On June 26th I went to visit Eastern State Penitentiary in Philadelphia. It was an insightful look the massive penitentiary that stands in the middle of the Fairmount area of Philadelphia. The penitentiary was designed by John Haviland and opened in 1829 on October, 25th. There were three original cell blocks ranging out from a central surveillance hub. In 1831, Four more cell blocks were added to accommodate more prisoners. These cell blocks had two floors so as to accommodate more prisoners. In 1877 Four more cell blocks were added between the original blocks and these cell blocks did not have outdoor access. The first image shows what the cell block looked like in the 50’s and this is what the cell block looks like today.
Cell block in the 1950’s. Prisoner guard desk over seeing the block.
Cell block as it stands today.
Each cell consisted of a bed, a toilet and a small door leading to an outside area. Not all cells had doors that lead to the outside. The cells built later between the original 7 cell blocks did not have doors in the cells to the outside. There was a small window in the top ceiling of each cell that the architect called “The Eye of God.” The doors to enter the cells were small so the prisoners had to bow to get through the door. The high vaulted ceilings in some of the cell blocks had tall vaulted ceilings and felt like a cathedral at times. It is said that the penitentiary was not meant to simply punish prisoners, but push them towards spiritual reflection and change in behavior.
Prisoner cell doors. An adult has to to step up and bow to get through the door.
Small prisoner cell. Measures 8×12 ft. The window above was called “The Eye of God” by architect John Haviland.
In seven of the cell blocks, cells had doors that lead to an outdoor areas. Seeing these cells made me feel like the prisoners were kept like animals at the zoo.
The doors leading from the prisoners cells to an outside area.
Prison walls are high. It’s a very claustrophobic feeling to be within the prison walls and in the cell blocks.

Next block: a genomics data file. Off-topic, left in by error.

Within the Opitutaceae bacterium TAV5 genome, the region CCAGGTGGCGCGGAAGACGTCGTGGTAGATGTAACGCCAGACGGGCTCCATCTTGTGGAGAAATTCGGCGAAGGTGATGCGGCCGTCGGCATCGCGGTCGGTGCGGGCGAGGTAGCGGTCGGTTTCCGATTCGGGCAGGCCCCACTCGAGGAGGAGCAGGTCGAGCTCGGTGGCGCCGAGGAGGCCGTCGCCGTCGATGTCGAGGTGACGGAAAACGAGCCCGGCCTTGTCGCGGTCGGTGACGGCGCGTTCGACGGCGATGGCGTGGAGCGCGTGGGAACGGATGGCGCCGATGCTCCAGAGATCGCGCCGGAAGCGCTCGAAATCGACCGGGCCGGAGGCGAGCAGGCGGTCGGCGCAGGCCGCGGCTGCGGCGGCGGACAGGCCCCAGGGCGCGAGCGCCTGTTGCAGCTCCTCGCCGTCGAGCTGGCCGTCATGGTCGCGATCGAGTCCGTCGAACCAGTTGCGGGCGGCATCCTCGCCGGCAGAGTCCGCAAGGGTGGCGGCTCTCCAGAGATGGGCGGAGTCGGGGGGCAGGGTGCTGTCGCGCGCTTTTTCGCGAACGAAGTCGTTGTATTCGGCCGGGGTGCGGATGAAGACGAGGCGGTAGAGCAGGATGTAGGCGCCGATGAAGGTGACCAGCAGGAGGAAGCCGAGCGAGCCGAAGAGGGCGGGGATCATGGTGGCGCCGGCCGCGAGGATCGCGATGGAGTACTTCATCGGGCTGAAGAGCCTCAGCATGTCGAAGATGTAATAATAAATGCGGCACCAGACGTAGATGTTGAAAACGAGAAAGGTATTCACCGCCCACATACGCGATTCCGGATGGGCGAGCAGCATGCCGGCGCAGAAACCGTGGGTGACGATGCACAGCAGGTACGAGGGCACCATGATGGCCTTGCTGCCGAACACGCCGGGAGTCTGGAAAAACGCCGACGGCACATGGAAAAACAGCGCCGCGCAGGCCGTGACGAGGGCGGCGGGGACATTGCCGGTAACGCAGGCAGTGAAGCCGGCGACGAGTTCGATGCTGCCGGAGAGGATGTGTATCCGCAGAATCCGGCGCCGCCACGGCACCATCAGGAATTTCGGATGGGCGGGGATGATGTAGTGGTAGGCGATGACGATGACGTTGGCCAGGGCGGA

Outside area for prisoners.
The outside walkways leading to a from cell blocks are claustrophobic. You feel small within the walls of the penitentiary.
Looming walls surround the penitentiary and stand 30+ feet tall.
Watch tower in the middle of the grounds.
The walls at close inspection were interesting. They were like looking at giant maps of cities. Roadways and land masses. I enjoyed looking at the walls.
Detail of wall
Door leading to outside walk way. At the end of the walkway is the open outside area.
It was interesting to be inside the dark cell blocks, reading and learning about the history and then moving from inside to outside and how bright the light was and how amazing the breeze felt walking outside. Feeling the breeze on my skin after being within the prison walls for an hour felt fantastic. I can only imagine what this outside area meant to the prisoners.
Inside and outside.
What I found most interesting was the way light came into the pentitentiary. It was well thought out by the architect. How much light to let in and where. Light affects us as human beings. It is an important part of a healthy life. The prison was dark. The cell blocks were tall and light fell in from high windows. The penitentiary cells were small and dark save the small window above letting a small sliver of light into the cell.I had the chance to go down and look into the isolation hall. You had to walk down a number of steps and bend down in order to walk into a narrow and dark corridor. They said the prisoners did not see light. They did not have anything in their cells with them. They would sit sometimes for days and weeks. The lack of light and contact with anything natural was evident as some prisoners would go mad upon returning from isolation. Outside, to the left of the isolation pit, stood the remains of a green house. I saw this as a structure of hope or a looking towards the future for the prisoners. They used this as a way for prisoners to gain skills that they could potentially use in the outside world when they were released. Many of the prisoners, later in the use of the penitentiary, enjoyed going there because tending to the plants was a calming, enjoyable way to pass time.
Green House in the yard
Door to the green house
NEXT TIME: ‘Portraits of a Cell’ – a personal series I put together.
Have you ever visited Eastern State Penitentiary in Philadelphia? Shoot me a message or leave a comment about your experience or any questions you have about this post!